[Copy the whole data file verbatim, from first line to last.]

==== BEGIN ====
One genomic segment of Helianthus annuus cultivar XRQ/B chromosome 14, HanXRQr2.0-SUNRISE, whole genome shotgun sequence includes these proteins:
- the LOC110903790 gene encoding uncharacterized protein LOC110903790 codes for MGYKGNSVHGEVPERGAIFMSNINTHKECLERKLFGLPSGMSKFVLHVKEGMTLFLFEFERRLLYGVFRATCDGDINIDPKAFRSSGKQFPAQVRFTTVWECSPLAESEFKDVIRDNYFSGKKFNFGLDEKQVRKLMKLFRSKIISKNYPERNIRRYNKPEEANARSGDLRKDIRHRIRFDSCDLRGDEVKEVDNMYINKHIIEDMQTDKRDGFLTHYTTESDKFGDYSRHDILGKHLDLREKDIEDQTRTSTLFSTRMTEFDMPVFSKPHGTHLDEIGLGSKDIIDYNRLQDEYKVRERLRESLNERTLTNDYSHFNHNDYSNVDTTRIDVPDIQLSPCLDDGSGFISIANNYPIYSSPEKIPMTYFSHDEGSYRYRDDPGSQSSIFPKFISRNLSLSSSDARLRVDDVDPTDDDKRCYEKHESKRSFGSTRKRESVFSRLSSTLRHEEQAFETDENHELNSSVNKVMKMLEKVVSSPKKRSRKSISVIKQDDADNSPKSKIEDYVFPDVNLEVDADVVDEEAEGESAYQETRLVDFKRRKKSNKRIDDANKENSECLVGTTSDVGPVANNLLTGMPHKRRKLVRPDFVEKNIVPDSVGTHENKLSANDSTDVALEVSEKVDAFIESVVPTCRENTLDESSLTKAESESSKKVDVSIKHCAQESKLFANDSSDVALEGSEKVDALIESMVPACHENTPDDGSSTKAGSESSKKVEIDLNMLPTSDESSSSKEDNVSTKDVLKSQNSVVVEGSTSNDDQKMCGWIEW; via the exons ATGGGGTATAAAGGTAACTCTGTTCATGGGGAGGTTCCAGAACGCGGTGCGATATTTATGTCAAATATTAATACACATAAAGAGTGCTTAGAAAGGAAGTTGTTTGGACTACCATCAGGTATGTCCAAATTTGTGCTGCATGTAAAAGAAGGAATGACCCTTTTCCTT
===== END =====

One genomic segment of Helianthus annuus cultivar XRQ/B chromosome 14, HanXRQr2.0-SUNRISE, whole genome shotgun sequence includes these proteins:
- the LOC110903790 gene encoding uncharacterized protein LOC110903790 codes for MGYKGNSVHGEVPERGAIFMSNINTHKECLERKLFGLPSGMSKFVLHVKEGMTLFLFEFERRLLYGVFRATCDGDINIDPKAFRSSGKQFPAQVRFTTVWECSPLAESEFKDVIRDNYFSGKKFNFGLDEKQVRKLMKLFRSKIISKNYPERNIRRYNKPEEANARSGDLRKDIRHRIRFDSCDLRGDEVKEVDNMYINKHIIEDMQTDKRDGFLTHYTTESDKFGDYSRHDILGKHLDLREKDIEDQTRTSTLFSTRMTEFDMPVFSKPHGTHLDEIGLGSKDIIDYNRLQDEYKVRERLRESLNERTLTNDYSHFNHNDYSNVDTTRIDVPDIQLSPCLDDGSGFISIANNYPIYSSPEKIPMTYFSHDEGSYRYRDDPGSQSSIFPKFISRNLSLSSSDARLRVDDVDPTDDDKRCYEKHESKRSFGSTRKRESVFSRLSSTLRHEEQAFETDENHELNSSVNKVMKMLEKVVSSPKKRSRKSISVIKQDDADNSPKSKIEDYVFPDVNLEVDADVVDEEAEGESAYQETRLVDFKRRKKSNKRIDDANKENSECLVGTTSDVGPVANNLLTGMPHKRRKLVRPDFVEKNIVPDSVGTHENKLSANDSTDVALEVSEKVDAFIESVVPTCRENTLDESSLTKAESESSKKVDVSIKHCAQESKLFANDSSDVALEGSEKVDALIESMVPACHENTPDDGSSTKAGSESSKKVEIDLNMLPTSDESSSSKEDNVSTKDVLKSQNSVVVEGSTSNDDQKMCGWIEW; via the exons ATGGGGTATAAAGGTAACTCTGTTCATGGGGAGGTTCCAGAACGCGGTGCGATATTTATGTCAAATATTAATACACATAAAGAGTGCTTAGAAAGGAAGTTGTTTGGACTACCATCAGGTATGTCCAAATTTGTGCTGCATGTAAAAGAAGGAATGACCCTTTTCCTT